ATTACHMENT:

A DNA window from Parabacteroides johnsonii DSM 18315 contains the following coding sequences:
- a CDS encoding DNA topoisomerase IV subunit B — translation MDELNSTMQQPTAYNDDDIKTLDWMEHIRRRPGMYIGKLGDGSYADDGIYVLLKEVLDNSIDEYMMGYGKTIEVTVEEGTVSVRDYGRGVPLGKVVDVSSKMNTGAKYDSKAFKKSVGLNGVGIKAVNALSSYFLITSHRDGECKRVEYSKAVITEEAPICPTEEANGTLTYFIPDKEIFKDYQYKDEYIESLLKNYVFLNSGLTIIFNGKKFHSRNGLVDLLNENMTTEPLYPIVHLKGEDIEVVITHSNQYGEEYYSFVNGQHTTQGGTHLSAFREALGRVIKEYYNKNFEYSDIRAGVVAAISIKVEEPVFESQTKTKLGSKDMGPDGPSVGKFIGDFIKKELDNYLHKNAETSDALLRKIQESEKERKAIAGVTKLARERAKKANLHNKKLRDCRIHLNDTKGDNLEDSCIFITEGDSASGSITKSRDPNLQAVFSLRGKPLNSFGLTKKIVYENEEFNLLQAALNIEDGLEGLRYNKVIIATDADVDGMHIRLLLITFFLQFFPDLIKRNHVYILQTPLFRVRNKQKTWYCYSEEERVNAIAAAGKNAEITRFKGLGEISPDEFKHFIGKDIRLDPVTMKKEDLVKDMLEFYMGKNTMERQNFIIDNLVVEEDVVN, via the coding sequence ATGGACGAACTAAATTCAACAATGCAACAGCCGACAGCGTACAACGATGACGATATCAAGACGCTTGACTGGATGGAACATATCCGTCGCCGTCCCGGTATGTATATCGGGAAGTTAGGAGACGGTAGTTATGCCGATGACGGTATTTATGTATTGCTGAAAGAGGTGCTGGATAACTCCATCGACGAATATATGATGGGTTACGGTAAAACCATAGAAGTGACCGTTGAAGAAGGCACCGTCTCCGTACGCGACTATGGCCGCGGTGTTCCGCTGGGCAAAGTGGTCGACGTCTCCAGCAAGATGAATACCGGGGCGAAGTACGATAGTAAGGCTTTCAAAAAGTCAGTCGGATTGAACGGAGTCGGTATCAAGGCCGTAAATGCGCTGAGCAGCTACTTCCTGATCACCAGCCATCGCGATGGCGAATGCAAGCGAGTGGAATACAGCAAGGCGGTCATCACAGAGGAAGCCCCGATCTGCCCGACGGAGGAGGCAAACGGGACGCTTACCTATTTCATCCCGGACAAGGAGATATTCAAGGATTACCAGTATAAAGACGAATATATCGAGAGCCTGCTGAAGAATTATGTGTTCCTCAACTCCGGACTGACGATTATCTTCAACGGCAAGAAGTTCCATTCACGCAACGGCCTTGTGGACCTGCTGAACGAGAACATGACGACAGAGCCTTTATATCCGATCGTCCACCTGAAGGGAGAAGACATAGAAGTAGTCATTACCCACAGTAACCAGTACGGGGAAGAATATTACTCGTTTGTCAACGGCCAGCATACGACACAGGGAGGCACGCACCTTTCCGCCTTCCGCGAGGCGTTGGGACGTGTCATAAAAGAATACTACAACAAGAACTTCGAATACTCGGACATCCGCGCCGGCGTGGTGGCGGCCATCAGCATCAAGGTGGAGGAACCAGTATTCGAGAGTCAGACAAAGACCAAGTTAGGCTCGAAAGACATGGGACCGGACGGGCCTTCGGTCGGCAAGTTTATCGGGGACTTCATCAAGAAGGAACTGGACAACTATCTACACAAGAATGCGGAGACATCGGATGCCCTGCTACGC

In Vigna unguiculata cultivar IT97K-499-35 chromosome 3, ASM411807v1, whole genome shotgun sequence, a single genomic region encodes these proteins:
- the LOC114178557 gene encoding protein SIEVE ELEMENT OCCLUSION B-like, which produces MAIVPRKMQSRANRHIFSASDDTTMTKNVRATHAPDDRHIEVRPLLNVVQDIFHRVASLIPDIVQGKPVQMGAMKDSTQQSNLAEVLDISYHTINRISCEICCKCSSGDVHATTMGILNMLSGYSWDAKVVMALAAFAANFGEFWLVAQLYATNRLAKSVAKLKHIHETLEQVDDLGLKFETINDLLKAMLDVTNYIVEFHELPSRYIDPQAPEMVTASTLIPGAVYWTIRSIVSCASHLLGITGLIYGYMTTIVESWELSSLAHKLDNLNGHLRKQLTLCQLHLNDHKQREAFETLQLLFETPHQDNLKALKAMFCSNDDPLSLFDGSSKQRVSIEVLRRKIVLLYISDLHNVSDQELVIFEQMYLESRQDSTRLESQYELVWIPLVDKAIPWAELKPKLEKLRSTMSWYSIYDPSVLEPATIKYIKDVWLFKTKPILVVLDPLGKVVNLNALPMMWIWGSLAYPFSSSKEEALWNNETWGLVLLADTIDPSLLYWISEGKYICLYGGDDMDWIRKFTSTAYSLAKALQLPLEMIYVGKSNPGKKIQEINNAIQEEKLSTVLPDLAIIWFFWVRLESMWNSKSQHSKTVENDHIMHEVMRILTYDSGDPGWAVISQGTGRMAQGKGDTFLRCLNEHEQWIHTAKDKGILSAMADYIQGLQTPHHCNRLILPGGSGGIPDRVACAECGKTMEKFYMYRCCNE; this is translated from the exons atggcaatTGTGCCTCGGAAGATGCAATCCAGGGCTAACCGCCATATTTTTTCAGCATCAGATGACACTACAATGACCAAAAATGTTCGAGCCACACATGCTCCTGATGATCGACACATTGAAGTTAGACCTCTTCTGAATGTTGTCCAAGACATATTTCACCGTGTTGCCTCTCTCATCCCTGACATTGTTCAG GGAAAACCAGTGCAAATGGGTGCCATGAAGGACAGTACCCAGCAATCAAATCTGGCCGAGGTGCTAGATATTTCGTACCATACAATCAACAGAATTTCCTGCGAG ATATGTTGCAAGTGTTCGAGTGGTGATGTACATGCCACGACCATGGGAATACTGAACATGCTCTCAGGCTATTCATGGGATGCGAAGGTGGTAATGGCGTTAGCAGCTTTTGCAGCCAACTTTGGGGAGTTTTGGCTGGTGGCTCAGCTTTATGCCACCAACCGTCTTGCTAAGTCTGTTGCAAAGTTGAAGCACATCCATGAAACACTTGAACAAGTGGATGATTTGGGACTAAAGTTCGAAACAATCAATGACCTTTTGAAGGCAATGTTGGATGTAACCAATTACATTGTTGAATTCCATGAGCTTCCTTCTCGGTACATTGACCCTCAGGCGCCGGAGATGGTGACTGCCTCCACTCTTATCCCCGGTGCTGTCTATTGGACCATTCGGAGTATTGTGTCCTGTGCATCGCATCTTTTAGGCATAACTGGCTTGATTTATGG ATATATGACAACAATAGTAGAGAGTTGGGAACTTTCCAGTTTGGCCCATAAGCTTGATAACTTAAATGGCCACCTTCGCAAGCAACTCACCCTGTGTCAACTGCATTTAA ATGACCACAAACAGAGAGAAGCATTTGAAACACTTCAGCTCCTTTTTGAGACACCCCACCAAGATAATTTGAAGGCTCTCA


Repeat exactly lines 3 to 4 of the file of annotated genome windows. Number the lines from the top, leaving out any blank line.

In Vigna unguiculata cultivar IT97K-499-35 chromosome 3, ASM411807v1, whole genome shotgun sequence, a single genomic region encodes these proteins:
- the LOC114178557 gene encoding protein SIEVE ELEMENT OCCLUSION B-like, which produces MAIVPRKMQSRANRHIFSASDDTTMTKNVRATHAPDDRHIEVRPLLNVVQDIFHRVASLIPDIVQGKPVQMGAMKDSTQQSNLAEVLDISYHTINRISCEICCKCSSGDVHATTMGILNMLSGYSWDAKVVMALAAFAANFGEFWLVAQLYATNRLAKSVAKLKHIHETLEQVDDLGLKFETINDLLKAMLDVTNYIVEFHELPSRYIDPQAPEMVTASTLIPGAVYWTIRSIVSCASHLLGITGLIYGYMTTIVESWELSSLAHKLDNLNGHLRKQLTLCQLHLNDHKQREAFETLQLLFETPHQDNLKALKAMFCSNDDPLSLFDGSSKQRVSIEVLRRKIVLLYISDLHNVSDQELVIFEQMYLESRQDSTRLESQYELVWIPLVDKAIPWAELKPKLEKLRSTMSWYSIYDPSVLEPATIKYIKDVWLFKTKPILVVLDPLGKVVNLNALPMMWIWGSLAYPFSSSKEEALWNNETWGLVLLADTIDPSLLYWISEGKYICLYGGDDMDWIRKFTSTAYSLAKALQLPLEMIYVGKSNPGKKIQEINNAIQEEKLSTVLPDLAIIWFFWVRLESMWNSKSQHSKTVENDHIMHEVMRILTYDSGDPGWAVISQGTGRMAQGKGDTFLRCLNEHEQWIHTAKDKGILSAMADYIQGLQTPHHCNRLILPGGSGGIPDRVACAECGKTMEKFYMYRCCNE; this is translated from the exons atggcaatTGTGCCTCGGAAGATGCAATCCAGGGCTAACCGCCATATTTTTTCAGCATCAGATGACACTACAATGACCAAAAATGTTCGAGCCACACATGCTCCTGATGATCGACACATTGAAGTTAGACCTCTTCTGAATGTTGTCCAAGACATATTTCACCGTGTTGCCTCTCTCATCCCTGACATTGTTCAG GGAAAACCAGTGCAAATGGGTGCCATGAAGGACAGTACCCAGCAATCAAATCTGGCCGAGGTGCTAGATATTTCGTACCATACAATCAACAGAATTTCCTGCGAG ATATGTTGCAAGTGTTCGAGTGGTGATGTACATGCCACGACCATGGGAATACTGAACATGCTCTCAGGCTATTCATGGGATGCGAAGGTGGTAATGGCGTTAGCAGCTTTTGCAGCCAACTTTGGGGAGTTTTGGCTGGTGGCTCAGCTTTATGCCACCAACCGTCTTGCTAAGTCTGTTGCAAAGTTGAAGCACATCCATGAAACACTTGAACAAGTGGATGATTTGGGACTAAAGTTCGAAACAATCAATGACCTTTTGAAGGCAATGTTGGATGTAACCAATTACATTGTTGAATTCCATGAGCTTCCTTCTCGGTACATTGACCCTCAGGCGCCGGAGATGGTGACTGCCTCCACTCTTATCCCCGGTGCTGTCTATTGGACCATTCGGAGTATTGTGTCCTGTGCATCGCATCTTTTAGGCATAACTGGCTTGATTTATGG ATATATGACAACAATAGTAGAGAGTTGGGAACTTTCCAGTTTGGCCCATAAGCTTGATAACTTAAATGGCCACCTTCGCAAGCAACTCACCCTGTGTCAACTGCATTTAA ATGACCACAAACAGAGAGAAGCATTTGAAACACTTCAGCTCCTTTTTGAGACACCCCACCAAGATAATTTGAAGGCTCTCA